<p>hi mrb3! taylor’s right on the money about all of the social life offerings…freshmen are not allowed to join frats or sororities, but sometimes freshman girls can get into the parties first semester and guys can get into them second semester as a bit of a preview before rushing starts sophomore year. freshman guys though are not usually able to get into greek events first semester…but that’s true for most colleges/universities where you have to be a sophomore to rush…sports teams run parties every weekend though, so there’s always that, which taylor mentioned along with many other things :slight_smile: good luck and thanks taylor for continuing candyman’s work!</p>

<p>What can you tell me about the following….

  1. Course registration – (how tough to get classes you want?, etc)
  2. Grading – fair, tough, curves?
  3. Quality of professors
  4. Library & other study space available (is there enough? How about during
    Interested econ, history, political science in particular
    Thank you!</p>

<p>thanks all for the fraternity feedback!</p>

<p>one more question…is anyone willing to help with a quick overview of each of the fraternities - who tends to gravitate to each - do they have open parties or mostly mixers with sororities or closed parties - reputatation, etc - this is really helpful info for someone interested in greek life

<p>Hi mrb3,</p>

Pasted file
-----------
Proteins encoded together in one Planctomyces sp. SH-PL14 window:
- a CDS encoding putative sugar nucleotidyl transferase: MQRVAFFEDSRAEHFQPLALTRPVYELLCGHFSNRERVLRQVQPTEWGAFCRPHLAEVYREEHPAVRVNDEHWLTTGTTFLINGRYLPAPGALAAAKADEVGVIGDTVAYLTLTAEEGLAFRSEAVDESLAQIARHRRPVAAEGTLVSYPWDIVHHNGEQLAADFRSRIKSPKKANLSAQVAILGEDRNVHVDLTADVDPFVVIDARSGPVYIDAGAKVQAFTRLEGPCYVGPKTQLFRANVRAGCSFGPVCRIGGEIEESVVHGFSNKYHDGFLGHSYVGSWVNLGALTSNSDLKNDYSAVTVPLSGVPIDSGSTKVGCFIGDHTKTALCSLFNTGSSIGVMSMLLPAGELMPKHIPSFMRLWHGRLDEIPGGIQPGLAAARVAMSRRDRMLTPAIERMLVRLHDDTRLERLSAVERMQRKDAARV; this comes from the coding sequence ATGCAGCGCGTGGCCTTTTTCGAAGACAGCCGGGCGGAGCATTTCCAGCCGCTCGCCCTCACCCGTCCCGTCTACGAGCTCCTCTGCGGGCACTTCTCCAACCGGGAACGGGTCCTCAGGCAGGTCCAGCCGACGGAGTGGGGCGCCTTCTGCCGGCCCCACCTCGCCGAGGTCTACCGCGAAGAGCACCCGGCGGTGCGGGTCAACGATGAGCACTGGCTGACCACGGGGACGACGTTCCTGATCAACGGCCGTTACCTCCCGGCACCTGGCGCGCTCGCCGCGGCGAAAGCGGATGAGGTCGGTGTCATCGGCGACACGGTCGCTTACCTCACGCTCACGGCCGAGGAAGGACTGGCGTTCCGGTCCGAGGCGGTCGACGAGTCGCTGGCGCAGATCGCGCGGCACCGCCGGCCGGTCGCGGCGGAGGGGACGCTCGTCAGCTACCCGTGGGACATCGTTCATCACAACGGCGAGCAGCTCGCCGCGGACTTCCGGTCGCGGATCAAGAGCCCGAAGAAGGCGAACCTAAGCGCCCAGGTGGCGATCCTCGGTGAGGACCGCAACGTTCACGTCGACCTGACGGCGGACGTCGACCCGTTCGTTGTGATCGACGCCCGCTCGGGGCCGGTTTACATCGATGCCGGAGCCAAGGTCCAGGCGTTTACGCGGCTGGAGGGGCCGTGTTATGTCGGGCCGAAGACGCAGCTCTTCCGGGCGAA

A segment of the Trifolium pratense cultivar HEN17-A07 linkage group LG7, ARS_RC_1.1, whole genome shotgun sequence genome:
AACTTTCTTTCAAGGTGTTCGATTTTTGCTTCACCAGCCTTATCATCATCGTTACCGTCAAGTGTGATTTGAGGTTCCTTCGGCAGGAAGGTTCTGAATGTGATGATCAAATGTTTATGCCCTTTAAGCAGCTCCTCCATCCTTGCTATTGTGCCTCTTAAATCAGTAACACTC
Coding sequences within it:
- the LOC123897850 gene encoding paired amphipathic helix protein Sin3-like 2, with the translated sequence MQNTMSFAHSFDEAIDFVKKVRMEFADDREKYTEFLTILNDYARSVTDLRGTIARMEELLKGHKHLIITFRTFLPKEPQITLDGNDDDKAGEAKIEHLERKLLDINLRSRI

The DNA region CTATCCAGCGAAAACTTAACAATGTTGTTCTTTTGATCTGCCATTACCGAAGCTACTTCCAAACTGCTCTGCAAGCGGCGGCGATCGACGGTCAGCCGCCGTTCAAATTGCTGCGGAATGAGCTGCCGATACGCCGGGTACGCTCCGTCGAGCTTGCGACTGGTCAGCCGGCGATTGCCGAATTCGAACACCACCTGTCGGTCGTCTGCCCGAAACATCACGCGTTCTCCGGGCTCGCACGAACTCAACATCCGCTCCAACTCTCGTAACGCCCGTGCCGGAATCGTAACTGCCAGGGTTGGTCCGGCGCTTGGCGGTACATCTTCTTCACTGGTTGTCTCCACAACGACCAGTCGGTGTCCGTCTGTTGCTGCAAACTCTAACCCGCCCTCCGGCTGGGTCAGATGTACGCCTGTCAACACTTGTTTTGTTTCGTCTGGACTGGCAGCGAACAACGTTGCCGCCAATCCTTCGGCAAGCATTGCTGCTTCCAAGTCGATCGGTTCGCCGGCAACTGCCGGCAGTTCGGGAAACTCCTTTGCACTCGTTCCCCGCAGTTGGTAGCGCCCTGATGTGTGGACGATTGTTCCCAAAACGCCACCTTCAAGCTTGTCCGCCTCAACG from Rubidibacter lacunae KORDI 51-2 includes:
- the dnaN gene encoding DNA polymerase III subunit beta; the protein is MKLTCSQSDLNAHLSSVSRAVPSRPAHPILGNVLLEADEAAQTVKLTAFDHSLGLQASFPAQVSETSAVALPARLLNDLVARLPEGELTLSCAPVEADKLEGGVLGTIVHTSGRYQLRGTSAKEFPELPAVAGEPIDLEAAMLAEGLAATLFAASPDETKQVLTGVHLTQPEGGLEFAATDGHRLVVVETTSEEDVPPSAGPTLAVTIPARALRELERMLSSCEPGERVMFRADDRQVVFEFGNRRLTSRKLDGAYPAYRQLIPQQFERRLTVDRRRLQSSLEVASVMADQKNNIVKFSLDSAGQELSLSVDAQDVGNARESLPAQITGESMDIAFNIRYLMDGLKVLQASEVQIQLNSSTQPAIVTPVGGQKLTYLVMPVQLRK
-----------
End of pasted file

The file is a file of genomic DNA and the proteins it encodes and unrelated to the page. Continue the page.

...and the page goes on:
<p>1) Course registration is a fairly simple process for new students. After you are accepted to Lafayette, you will be asked to fill out an online registration form in June. You request which First Year Seminar (FYS) you want (it’s a required course but with a variety of options), as well as 3 other courses. I personally got all of the classes I wanted, and many people were able to get their desired classes as well. However, there was a group of students who had trouble getting registered for the FYS they wanted. On the online registration form, everyone had to rank their top 5 seminar choices, and yet there were a few people who didn’t even get one of their top 5. Other than having some students getting less-than-desired FYS choices, most people I know have been able to get the classes they want. I imagine that upperclassmen have priority for course selection. But again, for freshmen it’s not too bad. MOST people tend to get the classes they want. Besides, most of those classes are general intro classes anyway, which Lafayette makes sure they have plenty of sections for.</p>